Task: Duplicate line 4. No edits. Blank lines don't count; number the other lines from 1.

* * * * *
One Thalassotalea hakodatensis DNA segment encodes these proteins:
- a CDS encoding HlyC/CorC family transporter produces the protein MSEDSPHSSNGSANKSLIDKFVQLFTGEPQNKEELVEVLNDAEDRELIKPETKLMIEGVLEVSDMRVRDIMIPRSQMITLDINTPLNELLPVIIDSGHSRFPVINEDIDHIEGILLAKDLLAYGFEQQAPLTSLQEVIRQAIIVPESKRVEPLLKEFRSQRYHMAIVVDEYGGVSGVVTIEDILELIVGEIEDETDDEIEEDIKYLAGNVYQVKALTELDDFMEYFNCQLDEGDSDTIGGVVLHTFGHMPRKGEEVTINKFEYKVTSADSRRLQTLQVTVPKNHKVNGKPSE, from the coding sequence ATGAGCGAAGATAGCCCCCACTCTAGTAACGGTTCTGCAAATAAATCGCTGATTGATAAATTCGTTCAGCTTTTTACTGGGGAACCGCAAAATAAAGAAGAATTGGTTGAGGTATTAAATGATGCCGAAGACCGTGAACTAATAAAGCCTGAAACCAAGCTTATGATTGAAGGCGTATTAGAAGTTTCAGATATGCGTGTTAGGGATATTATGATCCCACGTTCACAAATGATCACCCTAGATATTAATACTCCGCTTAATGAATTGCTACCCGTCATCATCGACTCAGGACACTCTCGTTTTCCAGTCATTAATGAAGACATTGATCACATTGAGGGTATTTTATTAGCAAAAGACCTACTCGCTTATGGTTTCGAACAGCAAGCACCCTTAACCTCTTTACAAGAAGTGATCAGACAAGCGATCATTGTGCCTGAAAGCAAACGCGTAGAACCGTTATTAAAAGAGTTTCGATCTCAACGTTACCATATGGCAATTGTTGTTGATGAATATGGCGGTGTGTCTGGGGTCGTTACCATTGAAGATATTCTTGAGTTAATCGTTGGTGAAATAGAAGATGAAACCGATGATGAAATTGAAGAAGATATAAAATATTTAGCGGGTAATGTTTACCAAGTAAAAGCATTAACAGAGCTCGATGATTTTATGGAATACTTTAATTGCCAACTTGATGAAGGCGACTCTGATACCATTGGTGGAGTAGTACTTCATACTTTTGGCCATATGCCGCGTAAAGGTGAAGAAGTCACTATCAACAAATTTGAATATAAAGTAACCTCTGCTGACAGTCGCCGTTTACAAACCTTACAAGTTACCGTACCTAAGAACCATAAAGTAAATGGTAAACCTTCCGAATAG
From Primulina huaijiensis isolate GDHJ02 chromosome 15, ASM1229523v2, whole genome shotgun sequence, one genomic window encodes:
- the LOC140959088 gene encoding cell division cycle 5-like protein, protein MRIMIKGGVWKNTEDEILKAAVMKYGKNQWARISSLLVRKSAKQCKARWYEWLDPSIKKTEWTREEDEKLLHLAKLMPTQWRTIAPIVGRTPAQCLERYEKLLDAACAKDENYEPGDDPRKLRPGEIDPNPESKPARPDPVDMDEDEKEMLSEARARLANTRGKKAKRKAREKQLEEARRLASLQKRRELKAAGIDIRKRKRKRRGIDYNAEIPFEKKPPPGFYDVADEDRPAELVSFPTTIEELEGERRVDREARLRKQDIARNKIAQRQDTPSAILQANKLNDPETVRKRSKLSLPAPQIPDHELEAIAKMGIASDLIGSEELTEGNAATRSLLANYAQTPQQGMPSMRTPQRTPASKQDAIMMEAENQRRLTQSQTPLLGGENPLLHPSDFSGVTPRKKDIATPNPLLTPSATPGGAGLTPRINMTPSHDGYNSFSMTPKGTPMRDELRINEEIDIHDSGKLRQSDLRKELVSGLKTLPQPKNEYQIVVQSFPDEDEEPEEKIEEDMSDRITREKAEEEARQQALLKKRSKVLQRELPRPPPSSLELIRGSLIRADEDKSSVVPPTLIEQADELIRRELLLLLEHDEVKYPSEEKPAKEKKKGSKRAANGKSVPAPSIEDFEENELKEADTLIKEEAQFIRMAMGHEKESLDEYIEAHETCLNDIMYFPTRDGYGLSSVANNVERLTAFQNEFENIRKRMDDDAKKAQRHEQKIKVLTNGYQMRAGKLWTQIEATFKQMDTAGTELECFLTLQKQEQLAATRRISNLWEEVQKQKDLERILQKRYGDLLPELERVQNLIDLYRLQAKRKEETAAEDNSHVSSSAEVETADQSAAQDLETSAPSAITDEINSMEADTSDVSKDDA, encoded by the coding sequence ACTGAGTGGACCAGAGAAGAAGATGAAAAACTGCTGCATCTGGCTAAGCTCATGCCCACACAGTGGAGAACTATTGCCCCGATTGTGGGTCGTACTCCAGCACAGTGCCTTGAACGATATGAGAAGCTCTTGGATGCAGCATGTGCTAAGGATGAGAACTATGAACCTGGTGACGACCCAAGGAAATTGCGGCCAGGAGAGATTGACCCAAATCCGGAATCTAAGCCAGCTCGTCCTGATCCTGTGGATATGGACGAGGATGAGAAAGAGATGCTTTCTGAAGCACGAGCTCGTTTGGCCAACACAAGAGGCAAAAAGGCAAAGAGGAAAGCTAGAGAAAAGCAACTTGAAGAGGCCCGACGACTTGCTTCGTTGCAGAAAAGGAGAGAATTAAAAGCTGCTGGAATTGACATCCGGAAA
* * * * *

- the LOC140959088 gene encoding cell division cycle 5-like protein, protein MRIMIKGGVWKNTEDEILKAAVMKYGKNQWARISSLLVRKSAKQCKARWYEWLDPSIKKTEWTREEDEKLLHLAKLMPTQWRTIAPIVGRTPAQCLERYEKLLDAACAKDENYEPGDDPRKLRPGEIDPNPESKPARPDPVDMDEDEKEMLSEARARLANTRGKKAKRKAREKQLEEARRLASLQKRRELKAAGIDIRKRKRKRRGIDYNAEIPFEKKPPPGFYDVADEDRPAELVSFPTTIEELEGERRVDREARLRKQDIARNKIAQRQDTPSAILQANKLNDPETVRKRSKLSLPAPQIPDHELEAIAKMGIASDLIGSEELTEGNAATRSLLANYAQTPQQGMPSMRTPQRTPASKQDAIMMEAENQRRLTQSQTPLLGGENPLLHPSDFSGVTPRKKDIATPNPLLTPSATPGGAGLTPRINMTPSHDGYNSFSMTPKGTPMRDELRINEEIDIHDSGKLRQSDLRKELVSGLKTLPQPKNEYQIVVQSFPDEDEEPEEKIEEDMSDRITREKAEEEARQQALLKKRSKVLQRELPRPPPSSLELIRGSLIRADEDKSSVVPPTLIEQADELIRRELLLLLEHDEVKYPSEEKPAKEKKKGSKRAANGKSVPAPSIEDFEENELKEADTLIKEEAQFIRMAMGHEKESLDEYIEAHETCLNDIMYFPTRDGYGLSSVANNVERLTAFQNEFENIRKRMDDDAKKAQRHEQKIKVLTNGYQMRAGKLWTQIEATFKQMDTAGTELECFLTLQKQEQLAATRRISNLWEEVQKQKDLERILQKRYGDLLPELERVQNLIDLYRLQAKRKEETAAEDNSHVSSSAEVETADQSAAQDLETSAPSAITDEINSMEADTSDVSKDDA, encoded by the coding sequence ACTGAGTGGACCAGAGAAGAAGATGAAAAACTGCTGCATCTGGCTAAGCTCATGCCCACACAGTGGAGAACTATTGCCCCGATTGTGGGTCGTACTCCAGCACAGTGCCTTGAACGATATGAGAAGCTCTTGGATGCAGCATGTGCTAAGGATGAGAACTATGAACCTGGTGACGACCCAAGGAAATTGCGGCCAGGAGAGATTGACCCAAATCCGGAATCTAAGCCAGCTCGTCCTGATCCTGTGGATATGGACGAGGATGAGAAAGAGATGCTTTCTGAAGCACGAGCTCGTTTGGCCAACACAAGAGGCAAAAAGGCAAAGAGGAAAGCTAGAGAAAAGCAACTTGAAGAGGCCCGACGACTTGCTTCGTTGCAGAAAAGGAGAGAATTAAAAGCTGCTGGAATTGACATCCGGAAA